In considering FEMA's disgustingly inept performance in dealing with the devastation of Hurricane Katrina, it's worth comparing its performance with previous natural catastrophes. Earlier this evening Meteor Blades mentioned this article from the South Florida Sun-Sentinel, and it jogged my memory about a post I wrote last March about FEMA disbursing tens of millions of dollars to unconfirmed applications for federal assistance in the aftermath of the multiple hurricanes that swept through the crucial election state of Florida prior to the 2004 election:
There's been a bit of coverage of this issue over the last few days, but everything I've seen has taken the standard "government waste and ineptness" angle. But nobody, to my knowledge, has questioned whether there was a deliberate policy of loose disbursement of funds to residents of one of the two most crucial state being defended by the Republicans on behalf of George W. Bush. I doubt many people would decide to vote for Bush becuase they discovered it was easy to defraud FEMA. But flinging money around in excess of what was required certainly would have helped prime the pumps of the Florida economy, and help keep voters from getting dissatisfied with the conditions of the state governed by the President's brother and required for the election of the President.
FEMA has generally been thought to be a relatively well-run agency. Hopefully some enterprising journalists well-acquainted with DC bureaucracies will poke around at FEMA and see if there's any reason to believe that FEMA's response to the Florida hurricanes was politicized, becuase there's certainly good reason to suspect that it was.
Obviously my statement about FEMA being a well-run agency was out of date, and didn't account for the horrible decline in it's performance since the Clinton administration. And after I wrote that piece on March 19, I didn't catch that South Florida Sun-Sentinel article that came out on March 23:
As the second hurricane in less than a month bore down on Florida last fall, a federal consultant predicted a "huge mess" that could reflect poorly on President Bush and suggested that his re-election staff be brought in to minimize any political liability, records show.
Two weeks later, a Florida official summarizing the hurricane response wrote that the Federal Emergency Management Agency was handing out housing assistance "to everyone who needs it without asking for much information of any kind."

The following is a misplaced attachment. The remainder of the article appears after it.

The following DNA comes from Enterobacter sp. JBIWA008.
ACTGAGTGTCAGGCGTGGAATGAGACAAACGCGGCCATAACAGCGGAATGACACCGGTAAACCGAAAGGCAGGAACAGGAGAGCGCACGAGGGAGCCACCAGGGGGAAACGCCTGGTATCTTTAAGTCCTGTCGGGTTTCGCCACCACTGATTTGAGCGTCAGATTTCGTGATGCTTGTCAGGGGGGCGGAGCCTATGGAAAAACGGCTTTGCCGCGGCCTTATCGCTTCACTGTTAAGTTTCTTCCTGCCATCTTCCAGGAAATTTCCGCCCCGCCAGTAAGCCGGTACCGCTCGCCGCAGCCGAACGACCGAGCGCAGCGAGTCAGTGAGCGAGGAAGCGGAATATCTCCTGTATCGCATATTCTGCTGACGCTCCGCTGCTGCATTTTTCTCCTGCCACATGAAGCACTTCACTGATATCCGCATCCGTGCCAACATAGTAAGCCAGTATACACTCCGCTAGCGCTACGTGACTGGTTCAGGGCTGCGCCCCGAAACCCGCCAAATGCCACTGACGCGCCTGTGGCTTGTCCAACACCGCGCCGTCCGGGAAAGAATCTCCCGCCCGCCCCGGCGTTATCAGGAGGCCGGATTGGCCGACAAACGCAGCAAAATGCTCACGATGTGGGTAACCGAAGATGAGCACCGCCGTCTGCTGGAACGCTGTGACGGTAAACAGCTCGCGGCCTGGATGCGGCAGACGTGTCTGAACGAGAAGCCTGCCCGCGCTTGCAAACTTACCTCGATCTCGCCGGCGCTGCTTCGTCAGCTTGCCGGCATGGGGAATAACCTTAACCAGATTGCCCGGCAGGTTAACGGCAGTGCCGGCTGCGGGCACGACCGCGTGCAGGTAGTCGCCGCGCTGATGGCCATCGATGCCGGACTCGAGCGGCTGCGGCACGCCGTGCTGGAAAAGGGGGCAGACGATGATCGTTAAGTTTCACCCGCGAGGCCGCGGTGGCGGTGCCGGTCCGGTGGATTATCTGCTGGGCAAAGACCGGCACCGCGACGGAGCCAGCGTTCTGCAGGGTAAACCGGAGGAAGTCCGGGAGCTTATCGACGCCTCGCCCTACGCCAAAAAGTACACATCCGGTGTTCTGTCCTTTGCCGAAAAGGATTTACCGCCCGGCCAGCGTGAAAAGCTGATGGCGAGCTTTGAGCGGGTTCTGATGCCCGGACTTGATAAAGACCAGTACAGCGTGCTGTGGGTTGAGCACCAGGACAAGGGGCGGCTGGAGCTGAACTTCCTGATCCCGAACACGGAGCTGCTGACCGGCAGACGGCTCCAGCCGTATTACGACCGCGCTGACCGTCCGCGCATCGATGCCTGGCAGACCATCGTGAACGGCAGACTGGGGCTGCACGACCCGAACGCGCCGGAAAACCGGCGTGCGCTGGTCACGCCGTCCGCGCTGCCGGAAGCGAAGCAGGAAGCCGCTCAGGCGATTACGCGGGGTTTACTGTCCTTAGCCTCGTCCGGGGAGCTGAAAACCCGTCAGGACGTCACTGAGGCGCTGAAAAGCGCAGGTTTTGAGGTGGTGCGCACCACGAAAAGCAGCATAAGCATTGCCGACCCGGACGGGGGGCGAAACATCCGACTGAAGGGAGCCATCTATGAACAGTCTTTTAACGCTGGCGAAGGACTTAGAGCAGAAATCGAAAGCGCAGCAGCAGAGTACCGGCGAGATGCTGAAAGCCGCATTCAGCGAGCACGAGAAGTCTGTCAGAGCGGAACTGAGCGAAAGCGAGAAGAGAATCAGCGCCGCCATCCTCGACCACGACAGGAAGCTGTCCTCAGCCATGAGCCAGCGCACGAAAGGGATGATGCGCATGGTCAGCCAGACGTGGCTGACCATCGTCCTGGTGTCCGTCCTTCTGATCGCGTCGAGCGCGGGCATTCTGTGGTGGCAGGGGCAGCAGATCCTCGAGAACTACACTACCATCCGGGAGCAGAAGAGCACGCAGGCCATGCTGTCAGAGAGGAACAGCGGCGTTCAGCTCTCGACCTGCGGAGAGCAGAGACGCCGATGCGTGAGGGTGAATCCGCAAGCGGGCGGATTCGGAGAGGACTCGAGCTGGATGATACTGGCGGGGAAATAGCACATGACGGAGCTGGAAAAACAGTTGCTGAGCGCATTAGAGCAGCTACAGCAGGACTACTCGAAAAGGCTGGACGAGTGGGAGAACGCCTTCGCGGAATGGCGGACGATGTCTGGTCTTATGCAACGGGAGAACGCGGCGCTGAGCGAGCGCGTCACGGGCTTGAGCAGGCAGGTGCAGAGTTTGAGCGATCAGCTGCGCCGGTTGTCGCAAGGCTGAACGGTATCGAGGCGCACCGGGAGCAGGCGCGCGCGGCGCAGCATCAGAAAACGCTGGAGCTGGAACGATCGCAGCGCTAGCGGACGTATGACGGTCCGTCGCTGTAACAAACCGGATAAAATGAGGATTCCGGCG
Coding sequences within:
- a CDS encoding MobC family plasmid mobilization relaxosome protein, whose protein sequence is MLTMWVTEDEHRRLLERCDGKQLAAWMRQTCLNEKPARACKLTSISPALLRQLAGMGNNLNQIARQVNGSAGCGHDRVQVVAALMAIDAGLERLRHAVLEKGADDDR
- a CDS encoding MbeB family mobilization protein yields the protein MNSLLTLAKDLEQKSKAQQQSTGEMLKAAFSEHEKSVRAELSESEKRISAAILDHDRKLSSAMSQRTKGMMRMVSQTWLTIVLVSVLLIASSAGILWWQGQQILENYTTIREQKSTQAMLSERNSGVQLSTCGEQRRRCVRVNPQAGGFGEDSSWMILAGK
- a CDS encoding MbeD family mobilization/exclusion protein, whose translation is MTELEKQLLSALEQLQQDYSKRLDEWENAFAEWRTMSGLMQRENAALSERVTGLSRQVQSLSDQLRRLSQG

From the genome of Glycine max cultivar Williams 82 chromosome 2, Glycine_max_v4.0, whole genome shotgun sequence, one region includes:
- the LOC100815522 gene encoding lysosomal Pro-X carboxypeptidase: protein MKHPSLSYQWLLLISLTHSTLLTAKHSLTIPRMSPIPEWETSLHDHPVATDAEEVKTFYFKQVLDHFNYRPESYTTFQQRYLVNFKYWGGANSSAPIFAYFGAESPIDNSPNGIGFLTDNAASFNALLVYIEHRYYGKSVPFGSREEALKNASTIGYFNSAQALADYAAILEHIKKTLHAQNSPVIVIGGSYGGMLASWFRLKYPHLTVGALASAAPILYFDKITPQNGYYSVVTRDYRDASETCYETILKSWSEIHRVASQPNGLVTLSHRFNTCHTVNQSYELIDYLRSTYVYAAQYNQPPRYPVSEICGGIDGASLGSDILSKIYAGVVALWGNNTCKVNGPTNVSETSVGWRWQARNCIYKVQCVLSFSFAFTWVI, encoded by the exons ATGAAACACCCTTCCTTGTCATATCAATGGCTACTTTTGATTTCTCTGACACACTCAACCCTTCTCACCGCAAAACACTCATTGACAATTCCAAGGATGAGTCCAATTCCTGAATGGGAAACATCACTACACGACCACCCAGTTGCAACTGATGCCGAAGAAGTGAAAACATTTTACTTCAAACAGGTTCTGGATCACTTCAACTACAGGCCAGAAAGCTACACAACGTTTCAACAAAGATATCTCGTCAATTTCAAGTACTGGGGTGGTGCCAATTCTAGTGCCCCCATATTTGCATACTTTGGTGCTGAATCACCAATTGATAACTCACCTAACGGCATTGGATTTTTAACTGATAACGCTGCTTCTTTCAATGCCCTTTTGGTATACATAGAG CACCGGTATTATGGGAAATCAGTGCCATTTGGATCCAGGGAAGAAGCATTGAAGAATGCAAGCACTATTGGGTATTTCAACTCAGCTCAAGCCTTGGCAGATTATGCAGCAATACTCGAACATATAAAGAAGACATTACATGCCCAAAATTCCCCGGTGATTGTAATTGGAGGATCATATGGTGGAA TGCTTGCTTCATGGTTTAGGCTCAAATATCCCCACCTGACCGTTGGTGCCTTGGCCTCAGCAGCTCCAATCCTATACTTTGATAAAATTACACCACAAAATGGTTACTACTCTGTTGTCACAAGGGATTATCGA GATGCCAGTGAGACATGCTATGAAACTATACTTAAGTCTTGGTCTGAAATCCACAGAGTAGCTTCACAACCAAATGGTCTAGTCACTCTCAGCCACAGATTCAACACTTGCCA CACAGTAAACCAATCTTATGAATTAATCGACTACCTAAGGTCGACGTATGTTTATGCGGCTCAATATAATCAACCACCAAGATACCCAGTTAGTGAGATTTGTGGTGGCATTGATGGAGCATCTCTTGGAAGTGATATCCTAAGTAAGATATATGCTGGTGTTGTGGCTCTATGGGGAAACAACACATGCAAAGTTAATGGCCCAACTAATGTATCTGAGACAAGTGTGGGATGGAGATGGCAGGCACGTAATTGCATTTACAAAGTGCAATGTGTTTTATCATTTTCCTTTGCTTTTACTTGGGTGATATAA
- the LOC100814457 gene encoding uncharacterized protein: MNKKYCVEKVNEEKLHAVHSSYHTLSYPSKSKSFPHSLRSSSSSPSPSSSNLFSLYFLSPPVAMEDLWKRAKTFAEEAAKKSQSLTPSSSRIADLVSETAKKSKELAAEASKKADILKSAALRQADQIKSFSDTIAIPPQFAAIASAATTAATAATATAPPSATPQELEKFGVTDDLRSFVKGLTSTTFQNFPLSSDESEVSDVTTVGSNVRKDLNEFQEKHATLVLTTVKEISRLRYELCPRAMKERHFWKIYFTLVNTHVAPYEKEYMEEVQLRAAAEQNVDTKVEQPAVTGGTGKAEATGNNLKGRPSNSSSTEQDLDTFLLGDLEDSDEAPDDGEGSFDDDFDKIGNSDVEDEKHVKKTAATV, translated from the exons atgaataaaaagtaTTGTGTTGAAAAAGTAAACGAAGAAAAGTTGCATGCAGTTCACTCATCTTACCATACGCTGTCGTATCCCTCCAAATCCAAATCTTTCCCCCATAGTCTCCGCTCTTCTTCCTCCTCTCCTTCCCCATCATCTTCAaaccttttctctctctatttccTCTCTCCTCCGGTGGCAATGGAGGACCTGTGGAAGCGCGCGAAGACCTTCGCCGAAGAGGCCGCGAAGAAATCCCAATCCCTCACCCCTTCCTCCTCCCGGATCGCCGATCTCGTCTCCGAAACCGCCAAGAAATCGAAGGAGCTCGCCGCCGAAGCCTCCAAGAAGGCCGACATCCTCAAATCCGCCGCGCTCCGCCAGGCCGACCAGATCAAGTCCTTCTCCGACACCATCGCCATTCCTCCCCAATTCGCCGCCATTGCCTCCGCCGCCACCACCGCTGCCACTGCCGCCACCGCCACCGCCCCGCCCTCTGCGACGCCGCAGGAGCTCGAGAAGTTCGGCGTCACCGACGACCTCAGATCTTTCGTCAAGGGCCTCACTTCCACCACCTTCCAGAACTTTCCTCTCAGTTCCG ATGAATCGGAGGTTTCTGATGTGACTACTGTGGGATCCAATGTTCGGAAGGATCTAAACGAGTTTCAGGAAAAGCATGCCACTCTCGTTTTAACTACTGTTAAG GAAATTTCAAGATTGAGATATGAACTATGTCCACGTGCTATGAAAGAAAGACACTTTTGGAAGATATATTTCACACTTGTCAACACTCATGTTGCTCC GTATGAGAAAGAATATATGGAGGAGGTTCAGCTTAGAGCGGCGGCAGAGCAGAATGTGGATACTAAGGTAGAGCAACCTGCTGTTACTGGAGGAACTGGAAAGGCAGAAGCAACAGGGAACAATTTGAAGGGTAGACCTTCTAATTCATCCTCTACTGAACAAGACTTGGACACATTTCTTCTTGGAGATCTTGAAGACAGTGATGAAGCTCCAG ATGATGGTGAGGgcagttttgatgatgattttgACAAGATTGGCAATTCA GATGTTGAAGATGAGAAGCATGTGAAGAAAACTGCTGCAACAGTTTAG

The records are contained in hundreds of pages of Gov. Jeb Bush's storm-related e-mails initially requested by the South Florida Sun-Sentinel Oct. 13...
Democrats in Washington said the records confirm suspicions that the federal government used the hurricanes to funnel money to Florida, a key battleground state in the presidential election. "They weren't really asking for information, yet they were just doling out this money like it was Christmas," said Lale Mamaux, spokeswoman for U.S. Rep. Robert Wexler, D-Boca Raton.
"It's not surprising to learn that [Republicans] played politics with the hurricanes that tragically affected hundreds of thousands of Floridians last year," said Josh Earnest, spokesman for the Democratic National Committee.
FEMA officials, the governor and the White House have steadfastly denied suggestions that politics played a role in the distribution of hurricane aid in Florida.
"The men and women at FEMA don't give a patooey about who the president is or who the governor is," FEMA Director Michael D. Brown told the newspaper's editorial board in October. "Whenever people say stuff like that … we're just offended by that because that's just not how we operate."
After the last few days, it's not even clear that under Mr. Brown FEMA operates at all. But in the months before the 2004 election, indications are that FEMA was certainly very attentive to the political needs of George W. Bush:
But politics was foremost on the mind of FEMA consultant Glenn Garcelon, who wrote a three-page memo titled "Hurricane Frances -- Thoughts and Suggestions," on Sept. 2.
The Republican National Convention was winding down, and President Bush had only a slight lead in the polls against Democrat John Kerry. Winning Florida was key to the president's re-election. FEMA should pay careful attention to how it is portrayed by the public, Garcelon wrote in the memo, conveying "the team effort theme at every opportunity" alongside state and local officials, the insurance and construction industries, and relief agencies such as the Red Cross.
"What FEMA cannot afford to do is back itself into a corner by feeling it has to be the sole explainer and defender for everything that goes wrong," he wrote. "Further, this is not what the President would want. Plenty is going to go wrong, and his Department of Homeland Security does not want to assume responsibility for all of it."